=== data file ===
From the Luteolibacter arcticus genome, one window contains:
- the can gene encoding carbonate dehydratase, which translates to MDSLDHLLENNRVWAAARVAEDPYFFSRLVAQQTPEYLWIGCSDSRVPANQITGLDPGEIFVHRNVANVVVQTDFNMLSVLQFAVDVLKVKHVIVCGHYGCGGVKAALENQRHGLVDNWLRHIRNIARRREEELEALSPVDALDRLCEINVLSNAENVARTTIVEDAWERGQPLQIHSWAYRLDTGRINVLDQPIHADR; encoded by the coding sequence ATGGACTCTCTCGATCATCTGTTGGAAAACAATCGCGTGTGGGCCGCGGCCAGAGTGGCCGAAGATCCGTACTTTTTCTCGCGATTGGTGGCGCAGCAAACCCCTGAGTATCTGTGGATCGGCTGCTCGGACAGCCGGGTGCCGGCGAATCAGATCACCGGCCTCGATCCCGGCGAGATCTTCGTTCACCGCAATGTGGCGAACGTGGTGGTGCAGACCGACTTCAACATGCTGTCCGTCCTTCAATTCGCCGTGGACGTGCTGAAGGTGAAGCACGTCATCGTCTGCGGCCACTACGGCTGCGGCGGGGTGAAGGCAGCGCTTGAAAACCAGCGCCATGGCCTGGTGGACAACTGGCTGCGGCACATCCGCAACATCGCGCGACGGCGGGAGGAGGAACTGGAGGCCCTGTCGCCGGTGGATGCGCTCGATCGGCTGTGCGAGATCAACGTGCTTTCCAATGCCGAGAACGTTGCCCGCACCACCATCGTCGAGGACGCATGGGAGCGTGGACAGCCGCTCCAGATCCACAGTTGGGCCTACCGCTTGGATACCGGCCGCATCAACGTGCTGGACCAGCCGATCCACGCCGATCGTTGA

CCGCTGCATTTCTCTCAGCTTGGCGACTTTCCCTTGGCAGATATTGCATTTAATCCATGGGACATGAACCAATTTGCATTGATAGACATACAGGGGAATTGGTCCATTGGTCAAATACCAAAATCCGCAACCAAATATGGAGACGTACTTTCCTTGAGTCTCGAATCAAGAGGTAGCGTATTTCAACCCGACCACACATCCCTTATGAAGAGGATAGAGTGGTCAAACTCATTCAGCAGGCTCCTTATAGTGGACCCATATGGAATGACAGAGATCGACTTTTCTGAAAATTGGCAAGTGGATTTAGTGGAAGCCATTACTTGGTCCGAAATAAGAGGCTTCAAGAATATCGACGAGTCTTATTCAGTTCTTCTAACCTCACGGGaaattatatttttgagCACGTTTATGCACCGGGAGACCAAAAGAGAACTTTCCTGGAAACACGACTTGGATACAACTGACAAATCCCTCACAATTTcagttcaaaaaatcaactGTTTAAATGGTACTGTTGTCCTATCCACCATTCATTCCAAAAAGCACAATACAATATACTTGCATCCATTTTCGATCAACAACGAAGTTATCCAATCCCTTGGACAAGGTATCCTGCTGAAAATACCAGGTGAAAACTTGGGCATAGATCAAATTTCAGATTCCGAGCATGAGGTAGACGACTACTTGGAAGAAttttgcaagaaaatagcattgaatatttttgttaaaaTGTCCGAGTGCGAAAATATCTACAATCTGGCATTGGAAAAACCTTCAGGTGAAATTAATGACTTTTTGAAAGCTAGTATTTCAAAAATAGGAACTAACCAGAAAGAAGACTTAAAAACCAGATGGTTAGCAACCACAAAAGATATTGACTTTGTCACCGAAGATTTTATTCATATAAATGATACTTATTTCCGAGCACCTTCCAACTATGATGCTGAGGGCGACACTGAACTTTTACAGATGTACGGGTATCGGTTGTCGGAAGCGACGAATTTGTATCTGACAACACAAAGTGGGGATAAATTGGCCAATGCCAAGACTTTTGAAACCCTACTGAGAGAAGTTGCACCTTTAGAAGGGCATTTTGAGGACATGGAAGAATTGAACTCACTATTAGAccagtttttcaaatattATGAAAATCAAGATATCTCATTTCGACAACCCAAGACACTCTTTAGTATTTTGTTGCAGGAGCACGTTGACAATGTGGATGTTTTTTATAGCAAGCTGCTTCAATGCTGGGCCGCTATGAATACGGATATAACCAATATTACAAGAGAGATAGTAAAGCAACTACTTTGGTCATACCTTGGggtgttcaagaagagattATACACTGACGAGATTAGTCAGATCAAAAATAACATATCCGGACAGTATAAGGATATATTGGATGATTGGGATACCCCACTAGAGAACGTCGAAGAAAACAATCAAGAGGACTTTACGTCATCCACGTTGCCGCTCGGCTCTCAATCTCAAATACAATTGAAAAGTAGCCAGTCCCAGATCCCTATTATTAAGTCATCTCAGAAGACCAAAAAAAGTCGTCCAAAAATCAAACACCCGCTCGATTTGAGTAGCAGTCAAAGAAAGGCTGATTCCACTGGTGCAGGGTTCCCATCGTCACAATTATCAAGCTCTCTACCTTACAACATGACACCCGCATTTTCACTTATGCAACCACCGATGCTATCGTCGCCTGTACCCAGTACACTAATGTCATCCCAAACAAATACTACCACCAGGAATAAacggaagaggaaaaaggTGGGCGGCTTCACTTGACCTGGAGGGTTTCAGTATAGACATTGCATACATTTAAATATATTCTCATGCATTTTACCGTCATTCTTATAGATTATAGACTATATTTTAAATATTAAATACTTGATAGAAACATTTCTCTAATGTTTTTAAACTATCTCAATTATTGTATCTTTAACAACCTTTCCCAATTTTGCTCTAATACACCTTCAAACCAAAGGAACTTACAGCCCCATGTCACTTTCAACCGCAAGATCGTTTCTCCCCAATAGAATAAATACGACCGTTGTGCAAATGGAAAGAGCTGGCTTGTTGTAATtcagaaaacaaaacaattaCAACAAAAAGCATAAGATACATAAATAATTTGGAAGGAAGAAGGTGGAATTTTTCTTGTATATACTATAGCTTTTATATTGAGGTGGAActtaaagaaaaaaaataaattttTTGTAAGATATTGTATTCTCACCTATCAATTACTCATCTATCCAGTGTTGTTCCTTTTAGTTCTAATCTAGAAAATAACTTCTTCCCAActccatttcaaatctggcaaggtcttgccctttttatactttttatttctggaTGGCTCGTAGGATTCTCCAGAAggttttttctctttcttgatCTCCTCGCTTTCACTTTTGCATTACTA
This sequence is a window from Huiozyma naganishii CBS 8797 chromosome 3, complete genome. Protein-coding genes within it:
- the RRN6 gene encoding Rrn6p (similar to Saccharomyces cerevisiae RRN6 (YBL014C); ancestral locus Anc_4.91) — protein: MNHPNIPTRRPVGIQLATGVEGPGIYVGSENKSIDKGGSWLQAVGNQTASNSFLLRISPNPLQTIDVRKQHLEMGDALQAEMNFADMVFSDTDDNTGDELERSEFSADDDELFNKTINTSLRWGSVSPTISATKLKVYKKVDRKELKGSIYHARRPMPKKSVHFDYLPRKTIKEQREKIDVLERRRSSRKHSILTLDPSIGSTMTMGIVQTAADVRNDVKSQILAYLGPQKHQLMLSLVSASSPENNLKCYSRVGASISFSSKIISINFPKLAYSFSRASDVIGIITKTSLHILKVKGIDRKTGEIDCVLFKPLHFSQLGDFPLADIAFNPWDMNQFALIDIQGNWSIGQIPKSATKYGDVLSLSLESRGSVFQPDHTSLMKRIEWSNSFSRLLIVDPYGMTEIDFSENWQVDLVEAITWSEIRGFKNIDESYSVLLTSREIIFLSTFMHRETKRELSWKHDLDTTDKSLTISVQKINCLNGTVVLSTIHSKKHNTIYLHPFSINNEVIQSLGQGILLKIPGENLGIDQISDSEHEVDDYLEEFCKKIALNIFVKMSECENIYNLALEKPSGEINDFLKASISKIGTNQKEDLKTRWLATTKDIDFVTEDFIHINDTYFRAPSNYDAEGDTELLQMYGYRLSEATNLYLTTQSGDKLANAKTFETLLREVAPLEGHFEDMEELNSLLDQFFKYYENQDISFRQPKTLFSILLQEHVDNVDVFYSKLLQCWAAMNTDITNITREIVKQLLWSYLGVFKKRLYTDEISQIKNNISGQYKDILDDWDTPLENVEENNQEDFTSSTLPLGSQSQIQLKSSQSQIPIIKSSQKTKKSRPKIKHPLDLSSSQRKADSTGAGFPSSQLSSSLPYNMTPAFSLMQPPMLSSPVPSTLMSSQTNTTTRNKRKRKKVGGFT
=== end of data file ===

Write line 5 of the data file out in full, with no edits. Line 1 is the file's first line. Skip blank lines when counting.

- the RRN6 gene encoding Rrn6p (similar to Saccharomyces cerevisiae RRN6 (YBL014C); ancestral locus Anc_4.91) — protein: MNHPNIPTRRPVGIQLATGVEGPGIYVGSENKSIDKGGSWLQAVGNQTASNSFLLRISPNPLQTIDVRKQHLEMGDALQAEMNFADMVFSDTDDNTGDELERSEFSADDDELFNKTINTSLRWGSVSPTISATKLKVYKKVDRKELKGSIYHARRPMPKKSVHFDYLPRKTIKEQREKIDVLERRRSSRKHSILTLDPSIGSTMTMGIVQTAADVRNDVKSQILAYLGPQKHQLMLSLVSASSPENNLKCYSRVGASISFSSKIISINFPKLAYSFSRASDVIGIITKTSLHILKVKGIDRKTGEIDCVLFKPLHFSQLGDFPLADIAFNPWDMNQFALIDIQGNWSIGQIPKSATKYGDVLSLSLESRGSVFQPDHTSLMKRIEWSNSFSRLLIVDPYGMTEIDFSENWQVDLVEAITWSEIRGFKNIDESYSVLLTSREIIFLSTFMHRETKRELSWKHDLDTTDKSLTISVQKINCLNGTVVLSTIHSKKHNTIYLHPFSINNEVIQSLGQGILLKIPGENLGIDQISDSEHEVDDYLEEFCKKIALNIFVKMSECENIYNLALEKPSGEINDFLKASISKIGTNQKEDLKTRWLATTKDIDFVTEDFIHINDTYFRAPSNYDAEGDTELLQMYGYRLSEATNLYLTTQSGDKLANAKTFETLLREVAPLEGHFEDMEELNSLLDQFFKYYENQDISFRQPKTLFSILLQEHVDNVDVFYSKLLQCWAAMNTDITNITREIVKQLLWSYLGVFKKRLYTDEISQIKNNISGQYKDILDDWDTPLENVEENNQEDFTSSTLPLGSQSQIQLKSSQSQIPIIKSSQKTKKSRPKIKHPLDLSSSQRKADSTGAGFPSSQLSSSLPYNMTPAFSLMQPPMLSSPVPSTLMSSQTNTTTRNKRKRKKVGGFT